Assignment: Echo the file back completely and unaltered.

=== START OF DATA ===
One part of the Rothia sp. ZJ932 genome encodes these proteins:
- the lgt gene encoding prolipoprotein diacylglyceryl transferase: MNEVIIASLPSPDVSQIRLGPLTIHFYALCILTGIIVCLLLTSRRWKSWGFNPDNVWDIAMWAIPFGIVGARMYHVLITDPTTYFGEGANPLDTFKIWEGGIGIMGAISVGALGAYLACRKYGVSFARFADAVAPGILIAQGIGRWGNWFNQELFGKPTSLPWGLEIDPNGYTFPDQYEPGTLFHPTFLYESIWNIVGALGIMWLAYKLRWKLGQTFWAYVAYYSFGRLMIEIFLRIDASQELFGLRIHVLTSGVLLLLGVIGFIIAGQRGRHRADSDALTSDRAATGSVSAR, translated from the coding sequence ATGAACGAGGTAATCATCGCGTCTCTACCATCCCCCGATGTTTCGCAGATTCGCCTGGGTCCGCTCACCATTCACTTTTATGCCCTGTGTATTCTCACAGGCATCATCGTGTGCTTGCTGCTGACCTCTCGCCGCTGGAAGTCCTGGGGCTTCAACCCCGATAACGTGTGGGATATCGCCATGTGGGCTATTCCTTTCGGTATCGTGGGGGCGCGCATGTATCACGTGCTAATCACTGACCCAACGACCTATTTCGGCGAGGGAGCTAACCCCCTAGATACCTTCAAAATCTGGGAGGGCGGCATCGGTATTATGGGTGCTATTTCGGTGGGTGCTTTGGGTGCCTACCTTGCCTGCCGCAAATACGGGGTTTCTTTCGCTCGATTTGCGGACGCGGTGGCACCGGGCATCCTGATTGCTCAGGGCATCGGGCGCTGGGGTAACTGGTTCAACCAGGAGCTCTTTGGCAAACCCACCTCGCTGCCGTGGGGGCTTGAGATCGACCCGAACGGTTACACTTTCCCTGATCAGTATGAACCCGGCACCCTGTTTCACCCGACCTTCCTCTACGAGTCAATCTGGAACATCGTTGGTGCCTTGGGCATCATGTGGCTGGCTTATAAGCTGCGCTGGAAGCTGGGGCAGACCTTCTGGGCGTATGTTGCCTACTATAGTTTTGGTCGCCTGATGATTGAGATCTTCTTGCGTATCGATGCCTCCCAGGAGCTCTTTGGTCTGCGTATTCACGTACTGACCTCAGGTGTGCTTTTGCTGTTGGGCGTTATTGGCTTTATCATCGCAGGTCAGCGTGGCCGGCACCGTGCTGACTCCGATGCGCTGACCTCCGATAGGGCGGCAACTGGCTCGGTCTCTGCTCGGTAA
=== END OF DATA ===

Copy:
One part of the Rothia sp. ZJ932 genome encodes these proteins:
- the lgt gene encoding prolipoprotein diacylglyceryl transferase: MNEVIIASLPSPDVSQIRLGPLTIHFYALCILTGIIVCLLLTSRRWKSWGFNPDNVWDIAMWAIPFGIVGARMYHVLITDPTTYFGEGANPLDTFKIWEGGIGIMGAISVGALGAYLACRKYGVSFARFADAVAPGILIAQGIGRWGNWFNQELFGKPTSLPWGLEIDPNGYTFPDQYEPGTLFHPTFLYESIWNIVGALGIMWLAYKLRWKLGQTFWAYVAYYSFGRLMIEIFLRIDASQELFGLRIHVLTSGVLLLLGVIGFIIAGQRGRHRADSDALTSDRAATGSVSAR, translated from the coding sequence ATGAACGAGGTAATCATCGCGTCTCTACCATCCCCCGATGTTTCGCAGATTCGCCTGGGTCCGCTCACCATTCACTTTTATGCCCTGTGTATTCTCACAGGCATCATCGTGTGCTTGCTGCTGACCTCTCGCCGCTGGAAGTCCTGGGGCTTCAACCCCGATAACGTGTGGGATATCGCCATGTGGGCTATTCCTTTCGGTATCGTGGGGGCGCGCATGTATCACGTGCTAATCACTGACCCAACGACCTATTTCGGCGAGGGAGCTAACCCCCTAGATACCTTCAAAATCTGGGAGGGCGGCATCGGTATTATGGGTGCTATTTCGGTGGGTGCTTTGGGTGCCTACCTTGCCTGCCGCAAATACGGGGTTTCTTTCGCTCGATTTGCGGACGCGGTGGCACCGGGCATCCTGATTGCTCAGGGCATCGGGCGCTGGGGTAACTGGTTCAACCAGGAGCTCTTTGGCAAACCCACCTCGCTGCCGTGGGGGCTTGAGATCGACCCGAACGGTTACACTTTCCCTGATCAGTATGAACCCGGCACCCTGTTTCACCCGACCTTCCTCTACGAGTCAATCTGGAACATCGTTGGTGCCTTGGGCATCATGTGGCTGGCTTATAAGCTGCGCTGGAAGCTGGGGCAGACCTTCTGGGCGTATGTTGCCTACTATAGTTTTGGTCGCCTGATGATTGAGATCTTCTTGCGTATCGATGCCTCCCAGGAGCTCTTTGGTCTGCGTATTCACGTACTGACCTCAGGTGTGCTTTTGCTGTTGGGCGTTATTGGCTTTATCATCGCAGGTCAGCGTGGCCGGCACCGTGCTGACTCCGATGCGCTGACCTCCGATAGGGCGGCAACTGGCTCGGTCTCTGCTCGGTAA